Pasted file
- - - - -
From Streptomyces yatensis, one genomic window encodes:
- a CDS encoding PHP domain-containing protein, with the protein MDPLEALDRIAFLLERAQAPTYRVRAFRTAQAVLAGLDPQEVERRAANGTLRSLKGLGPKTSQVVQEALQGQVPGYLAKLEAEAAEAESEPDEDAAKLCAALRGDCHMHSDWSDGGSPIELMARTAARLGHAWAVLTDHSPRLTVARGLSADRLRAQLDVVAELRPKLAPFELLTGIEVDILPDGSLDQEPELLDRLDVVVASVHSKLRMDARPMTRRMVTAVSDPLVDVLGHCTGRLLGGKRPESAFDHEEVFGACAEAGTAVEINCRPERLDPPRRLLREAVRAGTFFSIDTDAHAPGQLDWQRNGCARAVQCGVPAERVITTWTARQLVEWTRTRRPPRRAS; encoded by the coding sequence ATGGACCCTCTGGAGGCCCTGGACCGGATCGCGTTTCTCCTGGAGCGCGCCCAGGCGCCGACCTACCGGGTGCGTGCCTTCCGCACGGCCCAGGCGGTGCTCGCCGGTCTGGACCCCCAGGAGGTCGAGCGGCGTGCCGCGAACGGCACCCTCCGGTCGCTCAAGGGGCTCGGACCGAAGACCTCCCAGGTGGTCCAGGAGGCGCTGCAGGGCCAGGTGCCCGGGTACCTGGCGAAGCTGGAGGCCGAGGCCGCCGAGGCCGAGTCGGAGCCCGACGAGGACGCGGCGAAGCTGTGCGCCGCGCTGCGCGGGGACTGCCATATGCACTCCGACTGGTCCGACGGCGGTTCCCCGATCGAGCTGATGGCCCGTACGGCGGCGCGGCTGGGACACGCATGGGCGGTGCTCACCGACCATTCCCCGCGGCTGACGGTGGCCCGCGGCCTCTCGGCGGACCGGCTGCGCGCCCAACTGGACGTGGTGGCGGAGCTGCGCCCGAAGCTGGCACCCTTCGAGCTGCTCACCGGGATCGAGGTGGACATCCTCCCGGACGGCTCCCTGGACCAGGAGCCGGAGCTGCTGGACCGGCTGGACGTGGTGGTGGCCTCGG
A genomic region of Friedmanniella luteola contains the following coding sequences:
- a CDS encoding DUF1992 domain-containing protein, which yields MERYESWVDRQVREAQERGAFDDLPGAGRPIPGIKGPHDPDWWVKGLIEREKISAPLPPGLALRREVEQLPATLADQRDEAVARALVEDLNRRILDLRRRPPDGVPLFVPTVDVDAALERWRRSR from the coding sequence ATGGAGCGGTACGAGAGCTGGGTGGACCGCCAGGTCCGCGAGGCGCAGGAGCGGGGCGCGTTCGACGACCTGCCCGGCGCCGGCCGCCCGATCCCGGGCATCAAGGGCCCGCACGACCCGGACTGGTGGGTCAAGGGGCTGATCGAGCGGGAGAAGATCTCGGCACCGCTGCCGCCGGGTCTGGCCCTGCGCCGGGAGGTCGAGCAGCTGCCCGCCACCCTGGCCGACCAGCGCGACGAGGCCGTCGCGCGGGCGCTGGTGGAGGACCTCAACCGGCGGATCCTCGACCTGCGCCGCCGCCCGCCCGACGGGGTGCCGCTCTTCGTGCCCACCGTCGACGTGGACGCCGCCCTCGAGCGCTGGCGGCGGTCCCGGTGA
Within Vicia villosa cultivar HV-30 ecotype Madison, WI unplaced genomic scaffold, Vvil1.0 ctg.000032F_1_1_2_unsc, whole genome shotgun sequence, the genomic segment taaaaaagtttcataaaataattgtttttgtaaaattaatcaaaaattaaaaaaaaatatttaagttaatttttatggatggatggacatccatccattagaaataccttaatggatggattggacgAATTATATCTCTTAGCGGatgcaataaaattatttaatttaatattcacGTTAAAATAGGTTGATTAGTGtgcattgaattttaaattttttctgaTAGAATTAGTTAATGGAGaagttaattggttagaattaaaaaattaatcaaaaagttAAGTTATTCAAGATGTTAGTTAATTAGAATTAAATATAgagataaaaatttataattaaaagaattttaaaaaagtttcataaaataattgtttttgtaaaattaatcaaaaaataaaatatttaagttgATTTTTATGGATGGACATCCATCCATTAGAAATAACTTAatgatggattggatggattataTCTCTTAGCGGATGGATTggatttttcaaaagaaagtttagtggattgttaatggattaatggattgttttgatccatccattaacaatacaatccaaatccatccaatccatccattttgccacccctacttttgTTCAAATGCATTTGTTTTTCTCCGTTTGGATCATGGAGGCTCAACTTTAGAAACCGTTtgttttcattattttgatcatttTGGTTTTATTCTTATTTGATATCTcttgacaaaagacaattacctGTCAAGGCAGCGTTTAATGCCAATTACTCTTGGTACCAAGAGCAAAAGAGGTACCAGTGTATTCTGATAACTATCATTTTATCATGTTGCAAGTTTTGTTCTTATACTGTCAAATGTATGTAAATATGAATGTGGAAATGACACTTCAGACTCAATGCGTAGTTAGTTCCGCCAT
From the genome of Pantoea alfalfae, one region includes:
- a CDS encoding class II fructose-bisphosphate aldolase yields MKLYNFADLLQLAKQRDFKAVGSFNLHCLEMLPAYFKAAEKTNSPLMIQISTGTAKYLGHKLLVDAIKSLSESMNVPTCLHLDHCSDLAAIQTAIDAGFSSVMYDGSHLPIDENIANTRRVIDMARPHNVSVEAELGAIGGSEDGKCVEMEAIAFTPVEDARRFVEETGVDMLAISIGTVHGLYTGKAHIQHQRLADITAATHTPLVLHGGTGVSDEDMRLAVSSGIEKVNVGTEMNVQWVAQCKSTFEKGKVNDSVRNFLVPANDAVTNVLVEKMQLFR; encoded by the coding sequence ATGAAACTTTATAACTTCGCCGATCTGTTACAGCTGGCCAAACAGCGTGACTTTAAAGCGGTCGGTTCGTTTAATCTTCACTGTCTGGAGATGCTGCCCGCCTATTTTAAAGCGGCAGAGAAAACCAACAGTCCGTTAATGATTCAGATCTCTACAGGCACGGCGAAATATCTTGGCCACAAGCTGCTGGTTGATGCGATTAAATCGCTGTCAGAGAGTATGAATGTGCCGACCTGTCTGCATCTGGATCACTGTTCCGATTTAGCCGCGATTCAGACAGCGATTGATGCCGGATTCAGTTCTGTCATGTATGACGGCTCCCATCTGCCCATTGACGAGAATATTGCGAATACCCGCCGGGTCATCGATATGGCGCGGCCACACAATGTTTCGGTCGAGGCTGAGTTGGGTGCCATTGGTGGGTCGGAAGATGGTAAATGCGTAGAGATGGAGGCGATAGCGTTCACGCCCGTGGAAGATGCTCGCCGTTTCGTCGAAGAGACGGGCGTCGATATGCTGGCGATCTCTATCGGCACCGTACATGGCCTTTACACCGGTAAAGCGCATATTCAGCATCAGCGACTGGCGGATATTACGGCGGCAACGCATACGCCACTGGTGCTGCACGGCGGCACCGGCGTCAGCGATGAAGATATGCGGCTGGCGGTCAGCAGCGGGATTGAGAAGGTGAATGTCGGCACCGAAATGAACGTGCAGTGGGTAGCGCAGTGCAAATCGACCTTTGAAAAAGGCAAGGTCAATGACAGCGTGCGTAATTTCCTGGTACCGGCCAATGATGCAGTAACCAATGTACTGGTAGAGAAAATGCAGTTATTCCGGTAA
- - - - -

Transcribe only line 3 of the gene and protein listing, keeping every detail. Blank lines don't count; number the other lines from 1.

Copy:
A genomic region of Friedmanniella luteola contains the following coding sequences: